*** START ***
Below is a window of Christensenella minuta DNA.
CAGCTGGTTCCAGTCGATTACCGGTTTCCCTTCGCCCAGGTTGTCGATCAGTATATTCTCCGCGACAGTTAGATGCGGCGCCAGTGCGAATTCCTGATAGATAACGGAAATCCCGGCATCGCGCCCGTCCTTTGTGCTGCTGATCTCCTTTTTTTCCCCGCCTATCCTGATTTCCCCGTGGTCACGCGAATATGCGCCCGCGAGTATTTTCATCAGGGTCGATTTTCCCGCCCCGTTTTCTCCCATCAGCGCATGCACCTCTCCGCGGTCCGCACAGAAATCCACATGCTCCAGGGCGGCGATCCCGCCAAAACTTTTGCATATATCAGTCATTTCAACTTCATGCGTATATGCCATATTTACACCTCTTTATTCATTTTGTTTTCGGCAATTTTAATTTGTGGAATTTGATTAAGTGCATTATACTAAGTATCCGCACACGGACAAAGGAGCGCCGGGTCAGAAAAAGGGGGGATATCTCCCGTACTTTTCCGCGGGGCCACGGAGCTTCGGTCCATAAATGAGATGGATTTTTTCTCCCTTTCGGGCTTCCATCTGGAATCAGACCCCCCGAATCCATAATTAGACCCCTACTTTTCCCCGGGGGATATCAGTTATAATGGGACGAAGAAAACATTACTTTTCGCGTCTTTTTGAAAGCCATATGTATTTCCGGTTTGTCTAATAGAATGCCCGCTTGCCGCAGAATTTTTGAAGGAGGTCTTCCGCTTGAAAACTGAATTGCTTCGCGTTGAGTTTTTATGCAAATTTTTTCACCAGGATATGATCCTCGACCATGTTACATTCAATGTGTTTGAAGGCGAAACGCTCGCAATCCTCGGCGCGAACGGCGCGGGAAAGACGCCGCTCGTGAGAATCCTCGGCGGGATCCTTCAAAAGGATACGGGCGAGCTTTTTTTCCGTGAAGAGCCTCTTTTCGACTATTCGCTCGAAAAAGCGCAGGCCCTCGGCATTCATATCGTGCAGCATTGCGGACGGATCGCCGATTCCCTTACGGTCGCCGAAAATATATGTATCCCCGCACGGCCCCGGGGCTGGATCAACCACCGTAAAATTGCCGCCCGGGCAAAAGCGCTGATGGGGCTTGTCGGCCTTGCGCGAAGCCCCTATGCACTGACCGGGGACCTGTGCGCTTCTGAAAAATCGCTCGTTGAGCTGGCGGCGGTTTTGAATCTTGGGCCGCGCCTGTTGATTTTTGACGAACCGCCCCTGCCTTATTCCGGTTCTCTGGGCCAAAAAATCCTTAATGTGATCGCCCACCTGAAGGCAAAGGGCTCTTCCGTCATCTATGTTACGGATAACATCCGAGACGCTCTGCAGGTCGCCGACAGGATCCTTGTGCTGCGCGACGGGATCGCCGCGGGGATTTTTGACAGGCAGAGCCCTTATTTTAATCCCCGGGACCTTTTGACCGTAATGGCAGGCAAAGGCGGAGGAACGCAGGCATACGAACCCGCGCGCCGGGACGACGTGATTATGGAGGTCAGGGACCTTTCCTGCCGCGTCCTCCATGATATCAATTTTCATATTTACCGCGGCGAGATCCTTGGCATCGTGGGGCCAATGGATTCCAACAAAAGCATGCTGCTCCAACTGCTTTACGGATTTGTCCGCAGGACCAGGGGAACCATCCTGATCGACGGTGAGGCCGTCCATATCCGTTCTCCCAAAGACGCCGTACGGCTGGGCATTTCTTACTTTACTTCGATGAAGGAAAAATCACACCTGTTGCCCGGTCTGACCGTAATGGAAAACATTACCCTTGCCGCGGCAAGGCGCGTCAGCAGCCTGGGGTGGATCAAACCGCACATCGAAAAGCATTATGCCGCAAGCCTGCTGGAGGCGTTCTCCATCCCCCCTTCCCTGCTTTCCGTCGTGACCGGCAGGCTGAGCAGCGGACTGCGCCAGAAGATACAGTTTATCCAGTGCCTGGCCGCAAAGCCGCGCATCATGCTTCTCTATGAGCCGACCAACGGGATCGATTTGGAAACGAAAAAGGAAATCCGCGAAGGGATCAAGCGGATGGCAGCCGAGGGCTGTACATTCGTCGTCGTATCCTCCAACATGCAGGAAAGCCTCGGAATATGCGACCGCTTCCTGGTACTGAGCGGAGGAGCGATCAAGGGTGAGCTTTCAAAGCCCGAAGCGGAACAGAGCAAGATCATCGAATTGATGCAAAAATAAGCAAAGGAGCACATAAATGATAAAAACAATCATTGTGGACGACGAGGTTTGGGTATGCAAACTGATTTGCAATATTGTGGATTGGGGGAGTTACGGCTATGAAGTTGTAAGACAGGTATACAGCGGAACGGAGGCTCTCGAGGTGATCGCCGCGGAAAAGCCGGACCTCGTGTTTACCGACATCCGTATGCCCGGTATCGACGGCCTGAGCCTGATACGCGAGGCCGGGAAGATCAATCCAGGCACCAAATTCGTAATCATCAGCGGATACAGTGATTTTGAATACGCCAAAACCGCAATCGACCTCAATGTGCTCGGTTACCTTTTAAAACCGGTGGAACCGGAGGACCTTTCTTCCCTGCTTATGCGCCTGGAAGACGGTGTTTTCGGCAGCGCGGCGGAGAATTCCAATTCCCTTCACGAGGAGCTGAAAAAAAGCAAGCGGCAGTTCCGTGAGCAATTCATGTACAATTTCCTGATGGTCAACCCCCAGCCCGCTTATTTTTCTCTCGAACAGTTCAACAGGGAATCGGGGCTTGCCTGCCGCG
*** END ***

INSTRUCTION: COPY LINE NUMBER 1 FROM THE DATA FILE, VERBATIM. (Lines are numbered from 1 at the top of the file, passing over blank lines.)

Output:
Below is a window of Christensenella minuta DNA.